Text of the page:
In her article, “Why We Watch Them Sing and Dance: The Uses and Gratifications of Talent-Based Reality Television,” Kristin Barton explores the demands of reality TV shows that bestow people’s talents and force them to contest. Barton begins by defining reality TV and discussing the genre in a comprehensive sense. She then goes on to address the sub-genres within reality television and states that it is simpler to analyze studies by inspecting the specific sub genres. The article uses a myriad of studies and surveys that observe the sub-genre of talent-based reality television. The first survey asked people why they watch reality television, with responses such as “I like to picture myself as the contestant” and “I enjoy watching real people not actors.” Based on the responses Barton stated “the sub-genre of talent-based reality TV generally captures the use of personal identity” (Barton 232).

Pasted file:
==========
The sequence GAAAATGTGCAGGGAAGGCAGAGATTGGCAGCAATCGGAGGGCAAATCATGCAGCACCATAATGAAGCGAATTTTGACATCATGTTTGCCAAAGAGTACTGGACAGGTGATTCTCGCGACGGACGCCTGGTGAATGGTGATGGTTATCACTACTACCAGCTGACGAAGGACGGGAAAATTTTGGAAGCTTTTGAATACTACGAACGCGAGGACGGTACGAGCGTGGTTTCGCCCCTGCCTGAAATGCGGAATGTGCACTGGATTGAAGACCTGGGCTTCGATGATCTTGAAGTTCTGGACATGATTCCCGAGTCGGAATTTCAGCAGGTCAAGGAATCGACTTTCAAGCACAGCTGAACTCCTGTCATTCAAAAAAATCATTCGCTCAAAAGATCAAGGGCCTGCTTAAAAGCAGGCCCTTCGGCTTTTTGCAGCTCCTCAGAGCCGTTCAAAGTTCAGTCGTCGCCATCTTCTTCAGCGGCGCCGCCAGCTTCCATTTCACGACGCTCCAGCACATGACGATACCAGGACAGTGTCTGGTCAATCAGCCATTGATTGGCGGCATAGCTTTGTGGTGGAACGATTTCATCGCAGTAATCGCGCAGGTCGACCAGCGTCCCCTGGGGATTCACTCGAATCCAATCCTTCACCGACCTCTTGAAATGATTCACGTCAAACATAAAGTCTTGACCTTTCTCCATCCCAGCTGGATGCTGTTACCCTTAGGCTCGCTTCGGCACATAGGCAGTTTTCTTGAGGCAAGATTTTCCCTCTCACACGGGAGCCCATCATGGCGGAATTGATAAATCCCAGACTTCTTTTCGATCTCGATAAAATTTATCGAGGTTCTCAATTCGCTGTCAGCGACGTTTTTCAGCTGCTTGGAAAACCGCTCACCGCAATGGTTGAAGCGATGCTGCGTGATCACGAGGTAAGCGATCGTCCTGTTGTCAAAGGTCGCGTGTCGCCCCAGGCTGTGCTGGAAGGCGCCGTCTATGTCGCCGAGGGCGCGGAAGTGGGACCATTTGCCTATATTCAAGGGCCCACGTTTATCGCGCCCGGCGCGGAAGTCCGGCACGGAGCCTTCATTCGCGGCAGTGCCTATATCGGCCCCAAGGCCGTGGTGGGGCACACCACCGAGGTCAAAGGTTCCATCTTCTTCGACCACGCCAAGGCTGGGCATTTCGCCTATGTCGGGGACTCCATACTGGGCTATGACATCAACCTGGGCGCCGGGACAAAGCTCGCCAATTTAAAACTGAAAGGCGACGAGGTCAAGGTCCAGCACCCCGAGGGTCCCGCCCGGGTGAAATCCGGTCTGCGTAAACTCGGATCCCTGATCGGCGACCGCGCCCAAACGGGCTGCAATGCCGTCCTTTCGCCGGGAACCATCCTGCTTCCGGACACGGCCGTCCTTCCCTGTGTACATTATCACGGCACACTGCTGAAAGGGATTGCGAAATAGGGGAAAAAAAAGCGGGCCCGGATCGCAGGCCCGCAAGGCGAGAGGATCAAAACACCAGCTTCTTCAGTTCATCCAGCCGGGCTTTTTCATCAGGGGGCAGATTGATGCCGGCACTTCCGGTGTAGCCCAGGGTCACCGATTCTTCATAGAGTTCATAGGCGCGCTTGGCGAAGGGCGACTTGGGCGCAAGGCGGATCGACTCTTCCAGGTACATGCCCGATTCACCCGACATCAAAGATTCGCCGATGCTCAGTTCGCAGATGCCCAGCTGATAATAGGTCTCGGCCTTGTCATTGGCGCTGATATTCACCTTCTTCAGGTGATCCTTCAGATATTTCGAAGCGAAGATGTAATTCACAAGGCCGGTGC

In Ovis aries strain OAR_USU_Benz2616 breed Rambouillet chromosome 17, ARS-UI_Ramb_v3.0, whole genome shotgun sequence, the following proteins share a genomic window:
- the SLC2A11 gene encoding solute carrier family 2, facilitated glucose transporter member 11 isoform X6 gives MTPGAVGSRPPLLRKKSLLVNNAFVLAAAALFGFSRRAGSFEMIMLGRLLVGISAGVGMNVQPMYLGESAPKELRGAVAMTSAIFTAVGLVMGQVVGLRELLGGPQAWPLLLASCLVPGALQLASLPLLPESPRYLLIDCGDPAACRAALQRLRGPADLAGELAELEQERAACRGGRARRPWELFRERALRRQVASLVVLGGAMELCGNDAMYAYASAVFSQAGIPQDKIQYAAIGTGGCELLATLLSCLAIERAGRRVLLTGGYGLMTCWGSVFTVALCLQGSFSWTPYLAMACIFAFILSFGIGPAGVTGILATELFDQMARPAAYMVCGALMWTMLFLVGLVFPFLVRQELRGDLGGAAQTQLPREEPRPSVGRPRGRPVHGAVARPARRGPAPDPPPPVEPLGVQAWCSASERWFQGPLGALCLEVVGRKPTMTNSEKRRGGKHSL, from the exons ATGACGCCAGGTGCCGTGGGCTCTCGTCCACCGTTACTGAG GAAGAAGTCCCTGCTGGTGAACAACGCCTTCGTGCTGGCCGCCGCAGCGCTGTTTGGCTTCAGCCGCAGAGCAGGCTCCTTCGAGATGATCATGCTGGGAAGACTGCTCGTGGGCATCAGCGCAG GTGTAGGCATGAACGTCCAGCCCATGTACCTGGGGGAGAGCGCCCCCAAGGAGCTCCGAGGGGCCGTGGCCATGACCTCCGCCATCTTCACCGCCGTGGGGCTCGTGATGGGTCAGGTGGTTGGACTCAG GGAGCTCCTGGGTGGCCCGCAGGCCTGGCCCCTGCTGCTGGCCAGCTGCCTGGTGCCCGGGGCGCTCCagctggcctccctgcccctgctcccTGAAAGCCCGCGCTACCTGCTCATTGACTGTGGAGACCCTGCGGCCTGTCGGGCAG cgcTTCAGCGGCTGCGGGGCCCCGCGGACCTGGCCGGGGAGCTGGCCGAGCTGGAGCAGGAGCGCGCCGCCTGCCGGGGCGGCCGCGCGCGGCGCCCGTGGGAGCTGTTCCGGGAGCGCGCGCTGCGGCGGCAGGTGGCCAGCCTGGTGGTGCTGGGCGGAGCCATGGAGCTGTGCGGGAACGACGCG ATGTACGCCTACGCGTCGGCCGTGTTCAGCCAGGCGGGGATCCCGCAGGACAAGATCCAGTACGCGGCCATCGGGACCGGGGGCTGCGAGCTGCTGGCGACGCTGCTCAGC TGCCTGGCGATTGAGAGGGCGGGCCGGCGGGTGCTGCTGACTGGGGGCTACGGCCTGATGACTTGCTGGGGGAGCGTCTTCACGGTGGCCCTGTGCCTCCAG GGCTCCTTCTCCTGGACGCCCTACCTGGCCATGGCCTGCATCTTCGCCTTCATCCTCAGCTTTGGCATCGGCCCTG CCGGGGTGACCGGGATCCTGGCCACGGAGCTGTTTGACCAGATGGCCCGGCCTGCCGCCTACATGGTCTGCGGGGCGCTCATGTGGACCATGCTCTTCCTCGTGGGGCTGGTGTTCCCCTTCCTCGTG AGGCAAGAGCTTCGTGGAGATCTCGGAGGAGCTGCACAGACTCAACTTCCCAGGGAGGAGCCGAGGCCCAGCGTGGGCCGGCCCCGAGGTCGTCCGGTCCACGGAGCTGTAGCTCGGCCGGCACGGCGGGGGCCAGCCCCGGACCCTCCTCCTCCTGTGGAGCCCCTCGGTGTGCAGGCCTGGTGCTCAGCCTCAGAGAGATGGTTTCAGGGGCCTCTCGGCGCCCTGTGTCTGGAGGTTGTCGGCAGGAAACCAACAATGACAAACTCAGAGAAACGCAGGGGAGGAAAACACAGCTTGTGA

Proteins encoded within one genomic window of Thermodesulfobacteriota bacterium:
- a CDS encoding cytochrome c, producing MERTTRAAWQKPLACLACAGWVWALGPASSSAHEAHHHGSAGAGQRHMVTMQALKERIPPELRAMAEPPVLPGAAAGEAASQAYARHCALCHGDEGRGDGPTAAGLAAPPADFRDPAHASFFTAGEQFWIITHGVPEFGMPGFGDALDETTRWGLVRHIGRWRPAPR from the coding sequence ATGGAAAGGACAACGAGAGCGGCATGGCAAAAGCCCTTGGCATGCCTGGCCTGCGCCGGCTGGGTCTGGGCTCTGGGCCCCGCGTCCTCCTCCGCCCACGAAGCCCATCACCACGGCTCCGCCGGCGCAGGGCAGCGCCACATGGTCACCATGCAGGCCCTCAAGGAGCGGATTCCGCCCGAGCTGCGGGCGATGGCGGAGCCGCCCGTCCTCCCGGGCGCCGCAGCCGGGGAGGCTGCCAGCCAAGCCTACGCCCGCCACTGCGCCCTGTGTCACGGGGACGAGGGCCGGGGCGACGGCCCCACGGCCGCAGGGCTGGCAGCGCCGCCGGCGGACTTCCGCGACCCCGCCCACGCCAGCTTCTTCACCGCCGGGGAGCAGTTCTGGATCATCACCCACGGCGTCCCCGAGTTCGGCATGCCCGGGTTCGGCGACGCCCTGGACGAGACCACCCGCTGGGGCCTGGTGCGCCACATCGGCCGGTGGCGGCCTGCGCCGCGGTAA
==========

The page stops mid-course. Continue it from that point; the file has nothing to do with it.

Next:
The idea of personal identity relates to another major influence, the social comparison theory, a theory that was developed by social psychologist Leon Festinger in 1954, which centers on the belief that there is a drive within individuals to gain accurate self-evaluations in which they turn to reality TV for. In a study that was done by the University of Arizona – Department of Communication to assess the differences between regular viewers and casual viewers of reality television two gratifications related to personal identity were examined: self-awareness and downward social comparison. Based on the results regular viewers significantly responded that they tune in to reality TV programs “primarily because they find it entertaining; they further enjoy getting a peek into others’ lives and the self-awareness, they acquire through viewing” (Nabi, 322). The study also found that those regular viewers found para-social relationships appealing. Finally, “regular viewers mildly disagreed that they watch because they are bored, to escape, to gain useful information, or for the social utility such viewing might provide” (Biely, 322).